TRIPOLI, Libya — A car bomb exploded Tuesday outside the French Embassy in Tripoli, wounding three people and partially setting the building on fire in the worst attack on a diplomatic mission in the North African nation since the U.S. ambassador was killed last year.
The attack in the heart of the capital put new pressure on Libya's new leaders to rein in the lawlessness that has gripped the country since 2011, when rebels ousted Moammar Gadhafi in a civil war and then refused to lay down their arms.
No group claimed responsibility for the attack, but suspicion fell on the militias and the extremists in their ranks that are fighting the central government in Tripoli for control.
Some Libyans blamed Islamic militants seeking to avenge France's military intervention in Mali to dislodge al-Qaida-linked forces from the northern part of the West African country.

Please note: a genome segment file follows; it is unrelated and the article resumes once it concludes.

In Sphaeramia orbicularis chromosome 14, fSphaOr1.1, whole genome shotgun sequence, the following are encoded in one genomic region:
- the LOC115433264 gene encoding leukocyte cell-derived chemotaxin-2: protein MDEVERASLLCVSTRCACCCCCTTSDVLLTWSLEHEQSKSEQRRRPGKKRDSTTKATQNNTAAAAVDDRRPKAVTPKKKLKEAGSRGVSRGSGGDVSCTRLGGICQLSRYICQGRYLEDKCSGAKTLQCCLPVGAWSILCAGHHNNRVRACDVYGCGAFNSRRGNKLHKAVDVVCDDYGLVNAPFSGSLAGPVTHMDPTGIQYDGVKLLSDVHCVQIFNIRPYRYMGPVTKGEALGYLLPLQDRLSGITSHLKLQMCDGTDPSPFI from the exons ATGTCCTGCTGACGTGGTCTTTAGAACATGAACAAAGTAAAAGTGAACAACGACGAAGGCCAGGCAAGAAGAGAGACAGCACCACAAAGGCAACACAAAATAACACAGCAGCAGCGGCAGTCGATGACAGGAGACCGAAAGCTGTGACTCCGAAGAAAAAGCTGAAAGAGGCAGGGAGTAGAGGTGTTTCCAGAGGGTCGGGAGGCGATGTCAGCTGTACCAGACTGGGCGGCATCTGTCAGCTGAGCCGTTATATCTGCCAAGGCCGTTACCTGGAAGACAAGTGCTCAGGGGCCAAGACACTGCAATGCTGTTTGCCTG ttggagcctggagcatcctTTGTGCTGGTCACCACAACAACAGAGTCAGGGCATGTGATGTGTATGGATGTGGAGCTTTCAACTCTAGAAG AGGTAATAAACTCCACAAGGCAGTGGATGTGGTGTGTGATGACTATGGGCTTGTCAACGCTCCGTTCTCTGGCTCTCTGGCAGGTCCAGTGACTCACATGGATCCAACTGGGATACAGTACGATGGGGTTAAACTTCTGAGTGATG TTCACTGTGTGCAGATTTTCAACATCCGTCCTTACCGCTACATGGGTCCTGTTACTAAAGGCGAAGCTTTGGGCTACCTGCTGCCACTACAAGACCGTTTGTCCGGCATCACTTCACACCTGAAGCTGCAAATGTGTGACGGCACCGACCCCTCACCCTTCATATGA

The motive for the attack was not immediately clear. On its official website, the Libyan government denounced such attacks, which it said are "directly targeting Libya's security and stability."
French President Francois Hollande called the bombing an assault on all countries engaged in the fight against terrorism. The Obama administration also condemned the violence.
The bombing was the first in Tripoli, which has been relatively quiet. However, the eastern city of Benghazi saw a rise in violence last year, including the Sept. 11 attack by militants on the U.S. diplomatic mission that killed U.S. Ambassador Christopher Stevens and three other Americans.
The morning blast in Tripoli wounded two French guards and ignited a fire at the embassy entrance that engulfed some of the offices inside, the officials said. A Libyan girl who was having breakfast in a nearby house was also hurt, Deputy Prime Minister Awad al-Barassi said on his official Facebook page.
French institutions in Tripoli, including schools and cultural centers, were ordered to suspend their activities immediately.